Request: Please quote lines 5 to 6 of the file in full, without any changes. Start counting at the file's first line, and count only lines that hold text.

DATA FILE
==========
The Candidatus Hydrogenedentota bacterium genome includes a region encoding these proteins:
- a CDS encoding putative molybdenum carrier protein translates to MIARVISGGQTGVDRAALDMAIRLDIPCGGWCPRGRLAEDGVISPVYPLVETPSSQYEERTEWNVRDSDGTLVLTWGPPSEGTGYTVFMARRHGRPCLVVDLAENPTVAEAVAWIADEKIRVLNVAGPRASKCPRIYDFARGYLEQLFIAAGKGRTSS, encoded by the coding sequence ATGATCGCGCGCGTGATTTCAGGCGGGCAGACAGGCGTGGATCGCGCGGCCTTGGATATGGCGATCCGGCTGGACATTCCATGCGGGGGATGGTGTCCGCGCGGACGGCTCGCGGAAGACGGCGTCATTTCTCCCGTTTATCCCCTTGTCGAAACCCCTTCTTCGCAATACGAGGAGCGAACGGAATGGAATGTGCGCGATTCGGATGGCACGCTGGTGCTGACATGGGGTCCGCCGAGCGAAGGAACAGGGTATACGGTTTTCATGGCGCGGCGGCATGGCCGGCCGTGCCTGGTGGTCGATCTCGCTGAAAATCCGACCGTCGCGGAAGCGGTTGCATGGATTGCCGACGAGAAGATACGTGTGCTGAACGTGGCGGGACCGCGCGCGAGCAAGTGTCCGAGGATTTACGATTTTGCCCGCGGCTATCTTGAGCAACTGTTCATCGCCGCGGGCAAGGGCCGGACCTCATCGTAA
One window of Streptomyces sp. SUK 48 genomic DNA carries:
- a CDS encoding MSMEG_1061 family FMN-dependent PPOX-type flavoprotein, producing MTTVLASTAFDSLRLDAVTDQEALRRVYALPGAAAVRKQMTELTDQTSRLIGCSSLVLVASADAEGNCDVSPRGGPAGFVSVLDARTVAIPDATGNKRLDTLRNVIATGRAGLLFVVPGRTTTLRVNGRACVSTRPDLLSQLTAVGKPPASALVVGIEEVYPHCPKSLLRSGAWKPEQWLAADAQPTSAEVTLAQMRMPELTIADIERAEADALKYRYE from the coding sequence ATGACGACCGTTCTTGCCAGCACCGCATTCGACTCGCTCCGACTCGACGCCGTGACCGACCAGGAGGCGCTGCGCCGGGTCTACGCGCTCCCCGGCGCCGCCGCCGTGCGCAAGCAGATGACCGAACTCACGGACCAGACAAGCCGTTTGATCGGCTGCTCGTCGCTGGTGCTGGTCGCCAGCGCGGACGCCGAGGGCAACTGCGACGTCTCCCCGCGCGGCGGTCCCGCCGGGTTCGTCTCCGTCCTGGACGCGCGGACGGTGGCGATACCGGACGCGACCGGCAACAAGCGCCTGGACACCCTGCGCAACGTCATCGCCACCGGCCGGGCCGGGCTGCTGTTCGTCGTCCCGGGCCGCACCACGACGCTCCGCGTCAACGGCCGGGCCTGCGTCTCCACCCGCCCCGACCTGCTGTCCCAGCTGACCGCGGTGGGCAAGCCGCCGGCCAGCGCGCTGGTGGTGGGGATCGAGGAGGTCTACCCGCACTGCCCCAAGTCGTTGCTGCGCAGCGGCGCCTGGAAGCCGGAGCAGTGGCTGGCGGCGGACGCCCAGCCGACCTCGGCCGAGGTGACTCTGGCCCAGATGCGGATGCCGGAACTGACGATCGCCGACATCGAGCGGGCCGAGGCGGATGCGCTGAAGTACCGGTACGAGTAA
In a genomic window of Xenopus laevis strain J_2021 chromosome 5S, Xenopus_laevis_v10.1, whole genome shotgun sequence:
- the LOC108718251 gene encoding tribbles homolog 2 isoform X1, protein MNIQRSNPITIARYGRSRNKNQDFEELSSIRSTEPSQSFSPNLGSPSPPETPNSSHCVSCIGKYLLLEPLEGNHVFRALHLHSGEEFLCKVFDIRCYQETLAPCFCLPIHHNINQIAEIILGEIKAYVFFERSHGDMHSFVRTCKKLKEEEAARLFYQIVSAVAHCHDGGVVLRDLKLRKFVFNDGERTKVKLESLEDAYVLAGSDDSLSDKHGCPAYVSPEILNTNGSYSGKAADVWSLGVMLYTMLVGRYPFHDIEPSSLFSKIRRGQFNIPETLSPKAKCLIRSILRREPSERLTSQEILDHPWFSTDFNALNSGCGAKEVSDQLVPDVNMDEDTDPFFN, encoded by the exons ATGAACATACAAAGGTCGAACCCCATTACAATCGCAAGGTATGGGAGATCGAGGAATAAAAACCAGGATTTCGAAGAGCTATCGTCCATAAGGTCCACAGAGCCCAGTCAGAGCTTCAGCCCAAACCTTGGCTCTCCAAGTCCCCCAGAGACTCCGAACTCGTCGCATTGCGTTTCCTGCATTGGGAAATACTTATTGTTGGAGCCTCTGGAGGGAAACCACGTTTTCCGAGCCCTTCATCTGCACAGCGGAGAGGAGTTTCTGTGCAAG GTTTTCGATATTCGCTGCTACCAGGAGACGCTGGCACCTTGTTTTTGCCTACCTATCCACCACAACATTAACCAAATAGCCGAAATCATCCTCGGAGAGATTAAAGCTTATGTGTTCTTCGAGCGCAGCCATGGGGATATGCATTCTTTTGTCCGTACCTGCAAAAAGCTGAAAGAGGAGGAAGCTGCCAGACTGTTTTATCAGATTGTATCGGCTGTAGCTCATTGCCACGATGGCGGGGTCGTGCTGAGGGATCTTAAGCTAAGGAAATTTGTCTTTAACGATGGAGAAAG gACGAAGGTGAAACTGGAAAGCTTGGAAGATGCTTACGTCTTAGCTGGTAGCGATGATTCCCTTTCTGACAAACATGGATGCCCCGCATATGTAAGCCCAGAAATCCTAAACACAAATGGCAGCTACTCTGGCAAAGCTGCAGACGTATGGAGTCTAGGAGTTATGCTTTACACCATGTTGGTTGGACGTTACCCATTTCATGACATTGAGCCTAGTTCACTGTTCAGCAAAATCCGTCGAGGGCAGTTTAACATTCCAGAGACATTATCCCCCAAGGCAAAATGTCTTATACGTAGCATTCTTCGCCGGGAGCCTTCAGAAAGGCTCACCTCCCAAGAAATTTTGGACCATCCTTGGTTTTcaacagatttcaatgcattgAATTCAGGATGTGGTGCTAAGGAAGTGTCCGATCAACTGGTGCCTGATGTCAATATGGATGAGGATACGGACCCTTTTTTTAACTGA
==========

In a genomic window of Xenopus laevis strain J_2021 chromosome 5S, Xenopus_laevis_v10.1, whole genome shotgun sequence:
- the LOC108718251 gene encoding tribbles homolog 2 isoform X1, protein MNIQRSNPITIARYGRSRNKNQDFEELSSIRSTEPSQSFSPNLGSPSPPETPNSSHCVSCIGKYLLLEPLEGNHVFRALHLHSGEEFLCKVFDIRCYQETLAPCFCLPIHHNINQIAEIILGEIKAYVFFERSHGDMHSFVRTCKKLKEEEAARLFYQIVSAVAHCHDGGVVLRDLKLRKFVFNDGERTKVKLESLEDAYVLAGSDDSLSDKHGCPAYVSPEILNTNGSYSGKAADVWSLGVMLYTMLVGRYPFHDIEPSSLFSKIRRGQFNIPETLSPKAKCLIRSILRREPSERLTSQEILDHPWFSTDFNALNSGCGAKEVSDQLVPDVNMDEDTDPFFN, encoded by the exons ATGAACATACAAAGGTCGAACCCCATTACAATCGCAAGGTATGGGAGATCGAGGAATAAAAACCAGGATTTCGAAGAGCTATCGTCCATAAGGTCCACAGAGCCCAGTCAGAGCTTCAGCCCAAACCTTGGCTCTCCAAGTCCCCCAGAGACTCCGAACTCGTCGCATTGCGTTTCCTGCATTGGGAAATACTTATTGTTGGAGCCTCTGGAGGGAAACCACGTTTTCCGAGCCCTTCATCTGCACAGCGGAGAGGAGTTTCTGTGCAAG GTTTTCGATATTCGCTGCTACCAGGAGACGCTGGCACCTTGTTTTTGCCTACCTATCCACCACAACATTAACCAAATAGCCGAAATCATCCTCGGAGAGATTAAAGCTTATGTGTTCTTCGAGCGCAGCCATGGGGATATGCATTCTTTTGTCCGTACCTGCAAAAAGCTGAAAGAGGAGGAAGCTGCCAGACTGTTTTATCAGATTGTATCGGCTGTAGCTCATTGCCACGATGGCGGGGTCGTGCTGAGGGATCTTAAGCTAAGGAAATTTGTCTTTAACGATGGAGAAAG gACGAAGGTGAAACTGGAAAGCTTGGAAGATGCTTACGTCTTAGCTGGTAGCGATGATTCCCTTTCTGACAAACATGGATGCCCCGCATATGTAAGCCCAGAAATCCTAAACACAAATGGCAGCTACTCTGGCAAAGCTGCAGACGTATGGAGTCTAGGAGTTATGCTTTACACCATGTTGGTTGGACGTTACCCATTTCATGACATTGAGCCTAGTTCACTGTTCAGCAAAATCCGTCGAGGGCAGTTTAACATTCCAGAGACATTATCCCCCAAGGCAAAATGTCTTATACGTAGCATTCTTCGCCGGGAGCCTTCAGAAAGGCTCACCTCCCAAGAAATTTTGGACCATCCTTGGTTTTcaacagatttcaatgcattgAATTCAGGATGTGGTGCTAAGGAAGTGTCCGATCAACTGGTGCCTGATGTCAATATGGATGAGGATACGGACCCTTTTTTTAACTGA